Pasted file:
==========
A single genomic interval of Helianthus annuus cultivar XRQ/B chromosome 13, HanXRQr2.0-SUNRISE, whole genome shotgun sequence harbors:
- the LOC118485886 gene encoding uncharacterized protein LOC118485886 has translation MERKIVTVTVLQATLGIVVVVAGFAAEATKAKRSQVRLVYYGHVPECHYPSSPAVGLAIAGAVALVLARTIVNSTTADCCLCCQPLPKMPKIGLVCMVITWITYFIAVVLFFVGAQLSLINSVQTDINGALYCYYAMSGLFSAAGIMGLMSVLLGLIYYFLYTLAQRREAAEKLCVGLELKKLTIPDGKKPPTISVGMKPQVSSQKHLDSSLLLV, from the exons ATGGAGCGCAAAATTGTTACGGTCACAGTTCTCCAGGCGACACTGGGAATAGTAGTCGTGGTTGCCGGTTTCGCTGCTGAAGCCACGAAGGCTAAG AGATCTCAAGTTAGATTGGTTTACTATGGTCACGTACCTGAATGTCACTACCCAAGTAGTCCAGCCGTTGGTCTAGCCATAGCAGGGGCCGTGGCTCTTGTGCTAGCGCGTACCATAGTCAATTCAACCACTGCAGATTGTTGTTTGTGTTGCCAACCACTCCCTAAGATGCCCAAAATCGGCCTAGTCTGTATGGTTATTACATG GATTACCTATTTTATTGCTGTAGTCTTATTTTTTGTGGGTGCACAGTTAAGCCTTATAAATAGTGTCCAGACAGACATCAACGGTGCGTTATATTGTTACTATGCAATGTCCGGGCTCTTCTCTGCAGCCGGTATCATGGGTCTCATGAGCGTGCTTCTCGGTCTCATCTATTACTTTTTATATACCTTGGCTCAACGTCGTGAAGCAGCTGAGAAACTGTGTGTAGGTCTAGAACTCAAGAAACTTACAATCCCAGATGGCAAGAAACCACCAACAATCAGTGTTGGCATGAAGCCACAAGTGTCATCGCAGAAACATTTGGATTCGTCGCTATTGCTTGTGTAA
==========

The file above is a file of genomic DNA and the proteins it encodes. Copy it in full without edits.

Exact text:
A single genomic interval of Helianthus annuus cultivar XRQ/B chromosome 13, HanXRQr2.0-SUNRISE, whole genome shotgun sequence harbors:
- the LOC118485886 gene encoding uncharacterized protein LOC118485886 has translation MERKIVTVTVLQATLGIVVVVAGFAAEATKAKRSQVRLVYYGHVPECHYPSSPAVGLAIAGAVALVLARTIVNSTTADCCLCCQPLPKMPKIGLVCMVITWITYFIAVVLFFVGAQLSLINSVQTDINGALYCYYAMSGLFSAAGIMGLMSVLLGLIYYFLYTLAQRREAAEKLCVGLELKKLTIPDGKKPPTISVGMKPQVSSQKHLDSSLLLV, from the exons ATGGAGCGCAAAATTGTTACGGTCACAGTTCTCCAGGCGACACTGGGAATAGTAGTCGTGGTTGCCGGTTTCGCTGCTGAAGCCACGAAGGCTAAG AGATCTCAAGTTAGATTGGTTTACTATGGTCACGTACCTGAATGTCACTACCCAAGTAGTCCAGCCGTTGGTCTAGCCATAGCAGGGGCCGTGGCTCTTGTGCTAGCGCGTACCATAGTCAATTCAACCACTGCAGATTGTTGTTTGTGTTGCCAACCACTCCCTAAGATGCCCAAAATCGGCCTAGTCTGTATGGTTATTACATG GATTACCTATTTTATTGCTGTAGTCTTATTTTTTGTGGGTGCACAGTTAAGCCTTATAAATAGTGTCCAGACAGACATCAACGGTGCGTTATATTGTTACTATGCAATGTCCGGGCTCTTCTCTGCAGCCGGTATCATGGGTCTCATGAGCGTGCTTCTCGGTCTCATCTATTACTTTTTATATACCTTGGCTCAACGTCGTGAAGCAGCTGAGAAACTGTGTGTAGGTCTAGAACTCAAGAAACTTACAATCCCAGATGGCAAGAAACCACCAACAATCAGTGTTGGCATGAAGCCACAAGTGTCATCGCAGAAACATTTGGATTCGTCGCTATTGCTTGTGTAA